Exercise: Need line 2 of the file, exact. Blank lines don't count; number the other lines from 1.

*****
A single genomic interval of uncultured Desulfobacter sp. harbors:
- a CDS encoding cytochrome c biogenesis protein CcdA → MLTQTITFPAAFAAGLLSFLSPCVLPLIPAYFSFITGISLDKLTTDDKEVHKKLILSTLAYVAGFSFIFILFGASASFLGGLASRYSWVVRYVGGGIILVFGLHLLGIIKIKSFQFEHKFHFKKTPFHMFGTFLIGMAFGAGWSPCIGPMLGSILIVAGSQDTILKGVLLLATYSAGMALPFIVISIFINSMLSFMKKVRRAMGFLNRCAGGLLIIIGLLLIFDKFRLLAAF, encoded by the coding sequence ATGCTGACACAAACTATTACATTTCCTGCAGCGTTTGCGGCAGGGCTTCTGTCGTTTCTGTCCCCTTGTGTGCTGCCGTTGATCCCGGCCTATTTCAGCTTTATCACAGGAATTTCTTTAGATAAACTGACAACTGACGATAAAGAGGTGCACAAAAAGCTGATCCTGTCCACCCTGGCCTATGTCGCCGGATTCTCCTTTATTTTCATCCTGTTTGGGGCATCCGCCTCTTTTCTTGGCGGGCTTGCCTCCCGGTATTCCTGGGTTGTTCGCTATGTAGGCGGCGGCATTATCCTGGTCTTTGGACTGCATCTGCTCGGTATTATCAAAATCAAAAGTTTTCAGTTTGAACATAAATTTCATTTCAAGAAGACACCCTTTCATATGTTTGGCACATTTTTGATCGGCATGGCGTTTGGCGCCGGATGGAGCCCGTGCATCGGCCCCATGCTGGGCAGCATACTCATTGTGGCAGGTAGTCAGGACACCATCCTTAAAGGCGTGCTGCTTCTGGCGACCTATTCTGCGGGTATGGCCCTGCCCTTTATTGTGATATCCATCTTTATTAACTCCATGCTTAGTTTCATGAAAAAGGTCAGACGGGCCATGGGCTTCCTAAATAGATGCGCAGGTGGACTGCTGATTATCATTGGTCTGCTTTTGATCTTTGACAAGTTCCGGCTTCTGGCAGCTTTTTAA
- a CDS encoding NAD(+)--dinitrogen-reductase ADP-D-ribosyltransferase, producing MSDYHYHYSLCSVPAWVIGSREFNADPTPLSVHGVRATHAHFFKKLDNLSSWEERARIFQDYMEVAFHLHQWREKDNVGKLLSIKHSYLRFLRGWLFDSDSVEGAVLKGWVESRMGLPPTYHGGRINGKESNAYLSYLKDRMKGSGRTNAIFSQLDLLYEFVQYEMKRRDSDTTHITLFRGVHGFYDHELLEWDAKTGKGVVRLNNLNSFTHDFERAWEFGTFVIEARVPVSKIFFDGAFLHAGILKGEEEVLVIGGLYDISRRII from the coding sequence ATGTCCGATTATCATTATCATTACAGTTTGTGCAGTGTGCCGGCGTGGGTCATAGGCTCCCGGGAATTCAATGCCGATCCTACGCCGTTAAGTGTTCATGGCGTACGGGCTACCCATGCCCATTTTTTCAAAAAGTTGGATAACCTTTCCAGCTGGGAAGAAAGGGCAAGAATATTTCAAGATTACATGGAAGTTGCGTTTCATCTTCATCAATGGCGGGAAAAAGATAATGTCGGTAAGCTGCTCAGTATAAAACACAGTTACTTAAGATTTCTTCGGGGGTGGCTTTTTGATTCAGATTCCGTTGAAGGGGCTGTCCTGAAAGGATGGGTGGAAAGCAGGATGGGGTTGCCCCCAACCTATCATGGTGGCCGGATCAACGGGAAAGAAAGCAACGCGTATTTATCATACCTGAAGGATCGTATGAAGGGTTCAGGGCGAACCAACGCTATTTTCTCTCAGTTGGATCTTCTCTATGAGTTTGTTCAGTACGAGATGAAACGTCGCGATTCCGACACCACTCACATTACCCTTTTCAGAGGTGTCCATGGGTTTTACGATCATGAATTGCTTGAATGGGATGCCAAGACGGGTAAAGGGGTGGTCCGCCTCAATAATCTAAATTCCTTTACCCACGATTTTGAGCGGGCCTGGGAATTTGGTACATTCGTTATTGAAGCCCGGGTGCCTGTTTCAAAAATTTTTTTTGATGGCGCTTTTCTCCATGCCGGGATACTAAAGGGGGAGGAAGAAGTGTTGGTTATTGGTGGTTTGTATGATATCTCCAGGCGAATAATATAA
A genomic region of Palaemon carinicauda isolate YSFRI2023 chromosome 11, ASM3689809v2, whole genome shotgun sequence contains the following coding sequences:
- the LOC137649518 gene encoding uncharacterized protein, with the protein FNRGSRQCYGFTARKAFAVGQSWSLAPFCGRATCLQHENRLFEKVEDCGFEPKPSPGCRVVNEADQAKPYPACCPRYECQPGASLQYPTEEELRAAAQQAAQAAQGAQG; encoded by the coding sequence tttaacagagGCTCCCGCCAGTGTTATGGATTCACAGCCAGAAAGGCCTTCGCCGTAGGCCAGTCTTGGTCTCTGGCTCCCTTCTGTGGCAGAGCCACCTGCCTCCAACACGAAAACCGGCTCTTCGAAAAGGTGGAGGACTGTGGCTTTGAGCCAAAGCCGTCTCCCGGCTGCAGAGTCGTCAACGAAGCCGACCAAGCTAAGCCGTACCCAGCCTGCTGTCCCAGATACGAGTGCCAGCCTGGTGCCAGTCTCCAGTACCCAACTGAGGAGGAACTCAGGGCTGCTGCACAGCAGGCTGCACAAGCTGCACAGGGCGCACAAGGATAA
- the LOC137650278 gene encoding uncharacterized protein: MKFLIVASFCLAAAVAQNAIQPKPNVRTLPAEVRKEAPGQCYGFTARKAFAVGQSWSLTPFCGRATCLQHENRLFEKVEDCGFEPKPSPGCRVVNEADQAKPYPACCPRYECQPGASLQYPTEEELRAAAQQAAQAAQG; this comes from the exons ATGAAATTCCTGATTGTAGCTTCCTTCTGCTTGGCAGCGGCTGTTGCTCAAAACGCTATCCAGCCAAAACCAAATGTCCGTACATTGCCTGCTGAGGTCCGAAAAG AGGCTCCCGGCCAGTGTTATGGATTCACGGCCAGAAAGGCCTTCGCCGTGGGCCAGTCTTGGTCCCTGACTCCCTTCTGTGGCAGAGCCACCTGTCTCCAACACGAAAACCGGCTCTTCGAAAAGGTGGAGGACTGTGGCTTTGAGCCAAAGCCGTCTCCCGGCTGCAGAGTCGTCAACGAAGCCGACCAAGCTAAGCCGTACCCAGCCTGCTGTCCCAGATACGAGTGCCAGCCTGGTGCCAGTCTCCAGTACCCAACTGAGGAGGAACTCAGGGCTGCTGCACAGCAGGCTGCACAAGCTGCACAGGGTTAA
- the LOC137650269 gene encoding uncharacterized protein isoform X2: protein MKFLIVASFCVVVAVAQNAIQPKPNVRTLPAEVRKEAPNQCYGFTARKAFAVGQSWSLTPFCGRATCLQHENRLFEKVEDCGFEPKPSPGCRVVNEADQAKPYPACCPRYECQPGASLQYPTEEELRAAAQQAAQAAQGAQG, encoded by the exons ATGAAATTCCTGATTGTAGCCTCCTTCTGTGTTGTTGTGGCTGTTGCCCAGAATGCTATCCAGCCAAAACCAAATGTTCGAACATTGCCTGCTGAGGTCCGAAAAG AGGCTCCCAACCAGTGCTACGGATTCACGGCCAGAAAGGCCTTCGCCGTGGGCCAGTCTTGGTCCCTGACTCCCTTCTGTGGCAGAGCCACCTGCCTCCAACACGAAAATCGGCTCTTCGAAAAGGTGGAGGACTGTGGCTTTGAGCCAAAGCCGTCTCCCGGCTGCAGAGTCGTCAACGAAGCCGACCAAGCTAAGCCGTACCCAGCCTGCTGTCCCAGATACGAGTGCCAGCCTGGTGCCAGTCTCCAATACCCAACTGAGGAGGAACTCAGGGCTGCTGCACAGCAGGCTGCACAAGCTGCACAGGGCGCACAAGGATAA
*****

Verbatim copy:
- a CDS encoding cytochrome c biogenesis protein CcdA → MLTQTITFPAAFAAGLLSFLSPCVLPLIPAYFSFITGISLDKLTTDDKEVHKKLILSTLAYVAGFSFIFILFGASASFLGGLASRYSWVVRYVGGGIILVFGLHLLGIIKIKSFQFEHKFHFKKTPFHMFGTFLIGMAFGAGWSPCIGPMLGSILIVAGSQDTILKGVLLLATYSAGMALPFIVISIFINSMLSFMKKVRRAMGFLNRCAGGLLIIIGLLLIFDKFRLLAAF, encoded by the coding sequence ATGCTGACACAAACTATTACATTTCCTGCAGCGTTTGCGGCAGGGCTTCTGTCGTTTCTGTCCCCTTGTGTGCTGCCGTTGATCCCGGCCTATTTCAGCTTTATCACAGGAATTTCTTTAGATAAACTGACAACTGACGATAAAGAGGTGCACAAAAAGCTGATCCTGTCCACCCTGGCCTATGTCGCCGGATTCTCCTTTATTTTCATCCTGTTTGGGGCATCCGCCTCTTTTCTTGGCGGGCTTGCCTCCCGGTATTCCTGGGTTGTTCGCTATGTAGGCGGCGGCATTATCCTGGTCTTTGGACTGCATCTGCTCGGTATTATCAAAATCAAAAGTTTTCAGTTTGAACATAAATTTCATTTCAAGAAGACACCCTTTCATATGTTTGGCACATTTTTGATCGGCATGGCGTTTGGCGCCGGATGGAGCCCGTGCATCGGCCCCATGCTGGGCAGCATACTCATTGTGGCAGGTAGTCAGGACACCATCCTTAAAGGCGTGCTGCTTCTGGCGACCTATTCTGCGGGTATGGCCCTGCCCTTTATTGTGATATCCATCTTTATTAACTCCATGCTTAGTTTCATGAAAAAGGTCAGACGGGCCATGGGCTTCCTAAATAGATGCGCAGGTGGACTGCTGATTATCATTGGTCTGCTTTTGATCTTTGACAAGTTCCGGCTTCTGGCAGCTTTTTAA